Looking at the Future and Learning from the Past
Editors Brenda KeneghanLouise Egan
Over the course of the past 150 years, the development and use of artificial plastics has burgeoned. Plastics are now ubiquitous and unavoidable, from the plastic bag and other items with functional uses - such as household, office, electrical appliances and clothing - to works of art including sculpture, tapestries etc. The myriad of different plastic-based materials and the ways in which they have been treated before, during and after manufacture can leave the conservator, artist and collections manager bewildered as to their identification and hence appropriate treatment and prognosis for any particular object.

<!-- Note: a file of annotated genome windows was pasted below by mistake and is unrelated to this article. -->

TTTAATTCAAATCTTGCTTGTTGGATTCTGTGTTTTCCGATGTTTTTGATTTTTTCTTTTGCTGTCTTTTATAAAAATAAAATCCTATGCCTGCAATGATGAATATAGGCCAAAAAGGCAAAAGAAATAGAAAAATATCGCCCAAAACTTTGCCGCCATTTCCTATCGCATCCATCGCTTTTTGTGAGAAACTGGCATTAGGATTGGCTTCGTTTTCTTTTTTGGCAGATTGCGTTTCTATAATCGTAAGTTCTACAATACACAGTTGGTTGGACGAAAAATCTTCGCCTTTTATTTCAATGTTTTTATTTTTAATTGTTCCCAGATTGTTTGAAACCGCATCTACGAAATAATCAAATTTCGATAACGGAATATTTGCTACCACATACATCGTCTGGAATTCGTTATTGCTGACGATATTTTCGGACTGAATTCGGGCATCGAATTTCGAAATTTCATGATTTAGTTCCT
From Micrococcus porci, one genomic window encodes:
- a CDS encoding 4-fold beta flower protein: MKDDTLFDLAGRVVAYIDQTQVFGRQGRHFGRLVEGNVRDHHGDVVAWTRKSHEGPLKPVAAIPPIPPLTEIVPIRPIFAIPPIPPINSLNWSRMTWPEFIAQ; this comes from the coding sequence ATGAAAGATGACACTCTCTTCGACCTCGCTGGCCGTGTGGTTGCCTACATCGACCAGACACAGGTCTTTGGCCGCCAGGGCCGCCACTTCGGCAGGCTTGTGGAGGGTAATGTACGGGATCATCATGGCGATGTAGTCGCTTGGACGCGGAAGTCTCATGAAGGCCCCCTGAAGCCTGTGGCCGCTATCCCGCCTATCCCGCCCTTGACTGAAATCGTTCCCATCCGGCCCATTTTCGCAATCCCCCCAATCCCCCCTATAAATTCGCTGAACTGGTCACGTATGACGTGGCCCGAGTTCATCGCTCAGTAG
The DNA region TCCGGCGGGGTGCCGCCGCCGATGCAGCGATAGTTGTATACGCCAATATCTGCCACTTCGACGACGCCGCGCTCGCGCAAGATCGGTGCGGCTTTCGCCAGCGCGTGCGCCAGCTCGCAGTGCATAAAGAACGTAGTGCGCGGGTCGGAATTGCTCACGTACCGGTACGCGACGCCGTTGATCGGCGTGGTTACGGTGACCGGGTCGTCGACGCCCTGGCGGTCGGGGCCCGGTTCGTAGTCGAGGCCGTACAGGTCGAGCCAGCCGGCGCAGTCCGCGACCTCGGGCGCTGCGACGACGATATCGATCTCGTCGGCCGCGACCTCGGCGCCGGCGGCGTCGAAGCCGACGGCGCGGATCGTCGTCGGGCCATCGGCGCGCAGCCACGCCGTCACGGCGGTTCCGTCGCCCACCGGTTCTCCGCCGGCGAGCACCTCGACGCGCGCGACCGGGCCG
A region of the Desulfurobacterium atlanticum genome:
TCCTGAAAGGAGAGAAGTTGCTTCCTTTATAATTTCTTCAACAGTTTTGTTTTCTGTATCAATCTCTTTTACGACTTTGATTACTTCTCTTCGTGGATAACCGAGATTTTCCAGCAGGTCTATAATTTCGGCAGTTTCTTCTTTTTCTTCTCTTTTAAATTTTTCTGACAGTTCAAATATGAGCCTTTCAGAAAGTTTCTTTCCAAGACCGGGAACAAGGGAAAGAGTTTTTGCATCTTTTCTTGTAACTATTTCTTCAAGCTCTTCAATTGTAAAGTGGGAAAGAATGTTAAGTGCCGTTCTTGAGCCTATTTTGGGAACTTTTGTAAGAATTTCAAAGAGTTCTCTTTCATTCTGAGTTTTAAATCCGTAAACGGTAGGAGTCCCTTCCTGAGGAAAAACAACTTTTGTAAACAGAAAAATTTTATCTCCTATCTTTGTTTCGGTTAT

This volume of papers from a conference held at the Victoria and Albert Museum is intended as a 'marker in the sand', a record of current perceptions and considerations of plastics within museum collections - their importance and problems (inter alia of insurance, pollution, display, decay and conservation).
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Dimensions 211 x 297mm
Illustrations 96 colour, 41 halftone
Published December 2008